“After our faith, tradition is one of the greatest gift we can share with our children. They tether our memories and comfort us alongside the liturgical waymarks of our years together.”
As Christians, we are bound together as believers in Jesus. As Catholics, our faith holds us up with the everlasting grace and providence of the sacraments. Within our own homes, traditions are a pleasant tie binding us together as a family unit. We all have our own rich family traditions; belonging to us in whole or borrowed from others and refashioned into something we’ve made our own. After our faith, tradition is one of the greatest gift we can share with our children. They tether our memories and comfort us alongside the liturgical waymarks of our years together.
In my regular blog posts I alternate between writing about writing, and writing specifically to preserve family stories. One of the ways I’ve found to be most useful for gleaning stories for my readers and from my own relatives is to start conversations about traditions.
*Why do we always have Cherry Delight on the holiday table?
*Remember when we all had to leave our ties on until Dad got the perfect family photo in front of the bushes at St Agnes after Easter?
*When I was a kid, the littlest one got to lead the way down the stairs each Christmas morning, we nearly trampled poor Joe every year!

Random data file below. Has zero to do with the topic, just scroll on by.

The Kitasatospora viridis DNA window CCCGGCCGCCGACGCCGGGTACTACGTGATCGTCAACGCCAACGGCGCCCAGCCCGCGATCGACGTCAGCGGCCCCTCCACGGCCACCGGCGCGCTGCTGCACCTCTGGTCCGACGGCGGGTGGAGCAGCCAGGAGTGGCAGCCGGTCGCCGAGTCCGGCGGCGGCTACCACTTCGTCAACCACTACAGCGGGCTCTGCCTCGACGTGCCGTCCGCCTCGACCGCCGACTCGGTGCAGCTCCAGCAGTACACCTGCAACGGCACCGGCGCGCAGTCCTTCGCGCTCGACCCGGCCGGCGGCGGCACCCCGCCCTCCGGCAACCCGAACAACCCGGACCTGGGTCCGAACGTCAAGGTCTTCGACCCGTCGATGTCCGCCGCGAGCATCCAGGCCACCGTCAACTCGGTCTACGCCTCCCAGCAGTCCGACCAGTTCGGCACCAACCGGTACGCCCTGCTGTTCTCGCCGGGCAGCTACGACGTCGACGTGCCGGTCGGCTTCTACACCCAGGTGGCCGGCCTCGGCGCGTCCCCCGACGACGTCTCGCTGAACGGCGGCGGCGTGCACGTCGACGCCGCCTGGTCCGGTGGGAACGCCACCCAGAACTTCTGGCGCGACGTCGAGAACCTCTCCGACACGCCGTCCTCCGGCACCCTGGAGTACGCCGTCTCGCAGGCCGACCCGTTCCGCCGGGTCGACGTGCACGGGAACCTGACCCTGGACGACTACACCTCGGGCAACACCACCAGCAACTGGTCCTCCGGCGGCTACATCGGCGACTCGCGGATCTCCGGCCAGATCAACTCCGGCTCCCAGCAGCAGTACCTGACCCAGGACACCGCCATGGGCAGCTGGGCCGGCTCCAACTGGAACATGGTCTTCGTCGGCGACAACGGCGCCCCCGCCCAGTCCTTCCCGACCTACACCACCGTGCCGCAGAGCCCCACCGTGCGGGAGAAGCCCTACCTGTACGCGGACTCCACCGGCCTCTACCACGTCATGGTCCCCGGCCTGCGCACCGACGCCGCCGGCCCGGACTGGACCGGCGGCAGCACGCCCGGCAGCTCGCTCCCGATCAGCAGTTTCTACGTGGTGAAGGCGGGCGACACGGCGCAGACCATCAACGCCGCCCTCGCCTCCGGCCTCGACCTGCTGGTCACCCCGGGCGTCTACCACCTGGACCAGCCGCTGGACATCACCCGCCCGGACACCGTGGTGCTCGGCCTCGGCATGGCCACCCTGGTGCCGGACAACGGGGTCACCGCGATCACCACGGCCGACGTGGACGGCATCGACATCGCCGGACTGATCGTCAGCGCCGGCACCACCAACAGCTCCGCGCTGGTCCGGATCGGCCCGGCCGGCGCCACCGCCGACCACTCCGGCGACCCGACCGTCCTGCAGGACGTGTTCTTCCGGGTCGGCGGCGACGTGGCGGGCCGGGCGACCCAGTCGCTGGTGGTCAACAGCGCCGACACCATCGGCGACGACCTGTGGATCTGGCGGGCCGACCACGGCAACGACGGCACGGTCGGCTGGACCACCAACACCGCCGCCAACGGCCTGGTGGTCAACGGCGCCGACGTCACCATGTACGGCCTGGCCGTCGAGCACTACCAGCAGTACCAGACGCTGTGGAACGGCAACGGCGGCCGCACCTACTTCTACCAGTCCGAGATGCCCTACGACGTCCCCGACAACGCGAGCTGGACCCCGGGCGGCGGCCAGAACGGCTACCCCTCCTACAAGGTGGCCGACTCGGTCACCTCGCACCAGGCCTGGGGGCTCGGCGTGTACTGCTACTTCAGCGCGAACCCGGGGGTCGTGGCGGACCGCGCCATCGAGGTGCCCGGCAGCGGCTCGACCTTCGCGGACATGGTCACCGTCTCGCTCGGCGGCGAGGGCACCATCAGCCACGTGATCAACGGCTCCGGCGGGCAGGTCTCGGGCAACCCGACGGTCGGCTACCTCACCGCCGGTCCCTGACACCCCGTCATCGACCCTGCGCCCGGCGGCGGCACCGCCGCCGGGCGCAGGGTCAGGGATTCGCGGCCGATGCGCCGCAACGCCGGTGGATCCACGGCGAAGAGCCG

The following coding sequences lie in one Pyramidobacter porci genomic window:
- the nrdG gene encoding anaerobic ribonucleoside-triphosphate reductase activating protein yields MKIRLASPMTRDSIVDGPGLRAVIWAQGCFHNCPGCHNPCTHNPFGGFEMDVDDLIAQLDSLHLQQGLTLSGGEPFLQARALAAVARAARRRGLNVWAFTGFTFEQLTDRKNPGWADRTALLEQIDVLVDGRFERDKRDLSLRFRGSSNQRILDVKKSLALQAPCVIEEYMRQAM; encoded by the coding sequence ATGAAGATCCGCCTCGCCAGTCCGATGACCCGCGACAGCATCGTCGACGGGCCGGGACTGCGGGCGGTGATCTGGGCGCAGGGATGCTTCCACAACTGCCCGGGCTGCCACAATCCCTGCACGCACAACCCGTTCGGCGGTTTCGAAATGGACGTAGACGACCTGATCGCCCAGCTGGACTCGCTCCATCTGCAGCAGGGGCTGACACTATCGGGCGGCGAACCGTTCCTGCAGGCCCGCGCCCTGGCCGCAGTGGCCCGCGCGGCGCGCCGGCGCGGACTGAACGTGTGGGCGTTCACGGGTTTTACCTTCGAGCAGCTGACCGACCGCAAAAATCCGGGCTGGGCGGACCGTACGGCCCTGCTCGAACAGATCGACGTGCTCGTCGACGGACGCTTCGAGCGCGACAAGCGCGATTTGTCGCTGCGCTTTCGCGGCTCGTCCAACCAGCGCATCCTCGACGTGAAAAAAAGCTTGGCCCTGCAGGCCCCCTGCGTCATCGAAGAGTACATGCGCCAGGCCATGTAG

Think about your own family and the traditions that were either planned or developed in a more “organic” manner. How precious are these memories to you? As an icebreaker, how many of them can you share with relatives you haven’t seen for a long time? The years melt away once the beautiful repetition we call tradition begins.
I believe it is within our nature as Catholics to crave and seek the comfort of an ordered way of looking upon our lives. We cross ourselves with fingers dipped lightly into holy water as we enter into a room anywhere across the globe, look past a large table and up to see a crucifix and know, because of these symbols and traditions, that we are home. The language may be foreign, the setting unfamiliar, but we are assured there will be an order to this time, a set pattern of expectations and actions. A shower of graces is at hand.
Recently, I’ve run into a couple of bloggers who are doing something cool. I’m talking about preserving family stories. These clever authors are doing it “as it happens,” starting with babyhood for their grandbaby or own little one!
Longtime blogger Locksands welcomed her new grandchild with a round of thoughts describing the world, and the day, and the people she was being born into the arms of in contrast to her own years here. It was fabulous! What a terrific idea, certainly a way to go over and above presenting a blank and perfunctory “Baby’s 1st Year” album.
Dorian and her Mama are doing a bang-up job of documenting her little, adorable, wanna-smoosh-and-kiss-those-fleshy-baby-cheeks days via blogging as a team.
Here in “Mom-land,” I have a long standing tradition (let’s count here…my oldest is now in the 22nd grade…yes…I’ve done it now for 23 years). Annually, on the first day of school, I’ve made my Sweeties stand in front of the same bush at the front of our house to have a photo taken. For the sake of identifying the grade level, they’ve been directed to hold up enough fingers to correspond with the grade they were about to start… that part didn’t always work. Kindergarten was a zero made with their fingers to look like an “okay” sign. Freshman year of high school, we reverted back to one and worked our way back up to a four finger showing for senior year. As college started, again, the single finger for freshman year and so on. Siblings were added and absent from the photos as they aged in and out of the school years.